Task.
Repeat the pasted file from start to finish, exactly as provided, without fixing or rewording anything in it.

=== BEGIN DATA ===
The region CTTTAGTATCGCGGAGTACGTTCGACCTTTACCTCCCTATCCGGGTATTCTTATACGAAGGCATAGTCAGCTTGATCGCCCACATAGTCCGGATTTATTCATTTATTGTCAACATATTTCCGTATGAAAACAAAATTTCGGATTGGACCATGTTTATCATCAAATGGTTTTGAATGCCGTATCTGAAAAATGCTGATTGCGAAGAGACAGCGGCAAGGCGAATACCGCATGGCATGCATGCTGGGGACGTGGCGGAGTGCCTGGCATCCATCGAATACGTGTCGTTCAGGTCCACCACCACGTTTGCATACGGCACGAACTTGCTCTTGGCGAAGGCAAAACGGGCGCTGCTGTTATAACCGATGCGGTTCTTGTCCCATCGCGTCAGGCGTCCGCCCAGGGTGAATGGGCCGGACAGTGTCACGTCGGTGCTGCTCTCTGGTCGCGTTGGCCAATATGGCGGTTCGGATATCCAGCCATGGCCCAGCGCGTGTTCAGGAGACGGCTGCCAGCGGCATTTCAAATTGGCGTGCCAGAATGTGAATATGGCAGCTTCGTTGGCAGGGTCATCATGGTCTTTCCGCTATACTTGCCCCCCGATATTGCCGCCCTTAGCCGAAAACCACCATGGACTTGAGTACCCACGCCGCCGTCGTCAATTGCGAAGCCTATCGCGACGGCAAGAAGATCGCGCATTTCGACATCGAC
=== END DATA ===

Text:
The region CTTTAGTATCGCGGAGTACGTTCGACCTTTACCTCCCTATCCGGGTATTCTTATACGAAGGCATAGTCAGCTTGATCGCCCACATAGTCCGGATTTATTCATTTATTGTCAACATATTTCCGTATGAAAACAAAATTTCGGATTGGACCATGTTTATCATCAAATGGTTTTGAATGCCGTATCTGAAAAATGCTGATTGCGAAGAGACAGCGGCAAGGCGAATACCGCATGGCATGCATGCTGGGGACGTGGCGGAGTGCCTGGCATCCATCGAATACGTGTCGTTCAGGTCCACCACCACGTTTGCATACGGCACGAACTTGCTCTTGGCGAAGGCAAAACGGGCGCTGCTGTTATAACCGATGCGGTTCTTGTCCCATCGCGTCAGGCGTCCGCCCAGGGTGAATGGGCCGGACAGTGTCACGTCGGTGCTGCTCTCTGGTCGCGTTGGCCAATATGGCGGTTCGGATATCCAGCCATGGCCCAGCGCGTGTTCAGGAGACGGCTGCCAGCGGCATTTCAAATTGGCGTGCCAGAATGTGAATATGGCAGCTTCGTTGGCAGGGTCATCATGGTCTTTCCGCTATACTTGCCCCCCGATATTGCCGCCCTTAGCCGAAAACCACCATGGACTTGAGTACCCACGCCGCCGTCGTCAATTGCGAAGCCTATCGCGACGGCAAGAAGATCGCGCATTTCGACATCGAC